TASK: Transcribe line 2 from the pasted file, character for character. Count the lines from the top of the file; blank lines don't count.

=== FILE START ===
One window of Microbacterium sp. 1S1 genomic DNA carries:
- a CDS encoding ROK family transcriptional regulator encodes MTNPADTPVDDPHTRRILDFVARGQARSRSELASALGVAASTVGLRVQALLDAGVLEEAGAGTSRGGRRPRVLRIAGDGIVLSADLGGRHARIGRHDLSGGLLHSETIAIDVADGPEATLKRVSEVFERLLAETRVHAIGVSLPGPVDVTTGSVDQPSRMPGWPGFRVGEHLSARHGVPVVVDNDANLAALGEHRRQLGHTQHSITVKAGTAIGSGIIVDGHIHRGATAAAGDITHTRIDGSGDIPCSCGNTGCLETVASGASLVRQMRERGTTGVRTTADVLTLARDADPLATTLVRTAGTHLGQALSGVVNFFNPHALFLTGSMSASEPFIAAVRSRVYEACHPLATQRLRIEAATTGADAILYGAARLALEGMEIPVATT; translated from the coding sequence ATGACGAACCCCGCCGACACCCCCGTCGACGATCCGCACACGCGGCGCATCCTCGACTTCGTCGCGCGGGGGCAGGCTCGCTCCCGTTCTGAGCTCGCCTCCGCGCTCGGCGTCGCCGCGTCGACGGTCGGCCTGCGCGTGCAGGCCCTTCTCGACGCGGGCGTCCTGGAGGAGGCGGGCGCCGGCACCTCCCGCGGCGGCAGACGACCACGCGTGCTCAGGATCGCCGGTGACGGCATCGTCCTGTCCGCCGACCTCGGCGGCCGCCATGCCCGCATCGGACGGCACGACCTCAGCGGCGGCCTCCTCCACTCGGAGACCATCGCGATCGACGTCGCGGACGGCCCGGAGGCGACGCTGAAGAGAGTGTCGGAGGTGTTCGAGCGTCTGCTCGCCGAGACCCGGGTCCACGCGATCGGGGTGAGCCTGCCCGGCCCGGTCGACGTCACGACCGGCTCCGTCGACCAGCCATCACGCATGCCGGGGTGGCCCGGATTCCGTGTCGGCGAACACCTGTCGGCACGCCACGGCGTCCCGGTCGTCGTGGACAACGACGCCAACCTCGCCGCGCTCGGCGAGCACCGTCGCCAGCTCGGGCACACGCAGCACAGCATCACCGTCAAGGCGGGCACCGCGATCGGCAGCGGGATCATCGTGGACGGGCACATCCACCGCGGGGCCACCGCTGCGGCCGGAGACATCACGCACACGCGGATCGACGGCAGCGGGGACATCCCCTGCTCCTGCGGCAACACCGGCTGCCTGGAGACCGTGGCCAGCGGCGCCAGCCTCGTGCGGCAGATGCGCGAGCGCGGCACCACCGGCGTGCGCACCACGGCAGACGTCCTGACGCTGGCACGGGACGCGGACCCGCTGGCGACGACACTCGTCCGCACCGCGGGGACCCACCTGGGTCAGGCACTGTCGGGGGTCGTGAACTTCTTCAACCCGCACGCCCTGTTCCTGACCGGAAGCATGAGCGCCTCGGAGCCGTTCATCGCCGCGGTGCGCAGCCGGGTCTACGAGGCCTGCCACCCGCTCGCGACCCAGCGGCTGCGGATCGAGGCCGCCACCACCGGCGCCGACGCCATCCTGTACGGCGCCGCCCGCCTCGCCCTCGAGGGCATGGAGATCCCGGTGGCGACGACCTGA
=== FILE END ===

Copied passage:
- a CDS encoding ROK family transcriptional regulator encodes MTNPADTPVDDPHTRRILDFVARGQARSRSELASALGVAASTVGLRVQALLDAGVLEEAGAGTSRGGRRPRVLRIAGDGIVLSADLGGRHARIGRHDLSGGLLHSETIAIDVADGPEATLKRVSEVFERLLAETRVHAIGVSLPGPVDVTTGSVDQPSRMPGWPGFRVGEHLSARHGVPVVVDNDANLAALGEHRRQLGHTQHSITVKAGTAIGSGIIVDGHIHRGATAAAGDITHTRIDGSGDIPCSCGNTGCLETVASGASLVRQMRERGTTGVRTTADVLTLARDADPLATTLVRTAGTHLGQALSGVVNFFNPHALFLTGSMSASEPFIAAVRSRVYEACHPLATQRLRIEAATTGADAILYGAARLALEGMEIPVATT; translated from the coding sequence ATGACGAACCCCGCCGACACCCCCGTCGACGATCCGCACACGCGGCGCATCCTCGACTTCGTCGCGCGGGGGCAGGCTCGCTCCCGTTCTGAGCTCGCCTCCGCGCTCGGCGTCGCCGCGTCGACGGTCGGCCTGCGCGTGCAGGCCCTTCTCGACGCGGGCGTCCTGGAGGAGGCGGGCGCCGGCACCTCCCGCGGCGGCAGACGACCACGCGTGCTCAGGATCGCCGGTGACGGCATCGTCCTGTCCGCCGACCTCGGCGGCCGCCATGCCCGCATCGGACGGCACGACCTCAGCGGCGGCCTCCTCCACTCGGAGACCATCGCGATCGACGTCGCGGACGGCCCGGAGGCGACGCTGAAGAGAGTGTCGGAGGTGTTCGAGCGTCTGCTCGCCGAGACCCGGGTCCACGCGATCGGGGTGAGCCTGCCCGGCCCGGTCGACGTCACGACCGGCTCCGTCGACCAGCCATCACGCATGCCGGGGTGGCCCGGATTCCGTGTCGGCGAACACCTGTCGGCACGCCACGGCGTCCCGGTCGTCGTGGACAACGACGCCAACCTCGCCGCGCTCGGCGAGCACCGTCGCCAGCTCGGGCACACGCAGCACAGCATCACCGTCAAGGCGGGCACCGCGATCGGCAGCGGGATCATCGTGGACGGGCACATCCACCGCGGGGCCACCGCTGCGGCCGGAGACATCACGCACACGCGGATCGACGGCAGCGGGGACATCCCCTGCTCCTGCGGCAACACCGGCTGCCTGGAGACCGTGGCCAGCGGCGCCAGCCTCGTGCGGCAGATGCGCGAGCGCGGCACCACCGGCGTGCGCACCACGGCAGACGTCCTGACGCTGGCACGGGACGCGGACCCGCTGGCGACGACACTCGTCCGCACCGCGGGGACCCACCTGGGTCAGGCACTGTCGGGGGTCGTGAACTTCTTCAACCCGCACGCCCTGTTCCTGACCGGAAGCATGAGCGCCTCGGAGCCGTTCATCGCCGCGGTGCGCAGCCGGGTCTACGAGGCCTGCCACCCGCTCGCGACCCAGCGGCTGCGGATCGAGGCCGCCACCACCGGCGCCGACGCCATCCTGTACGGCGCCGCCCGCCTCGCCCTCGAGGGCATGGAGATCCCGGTGGCGACGACCTGA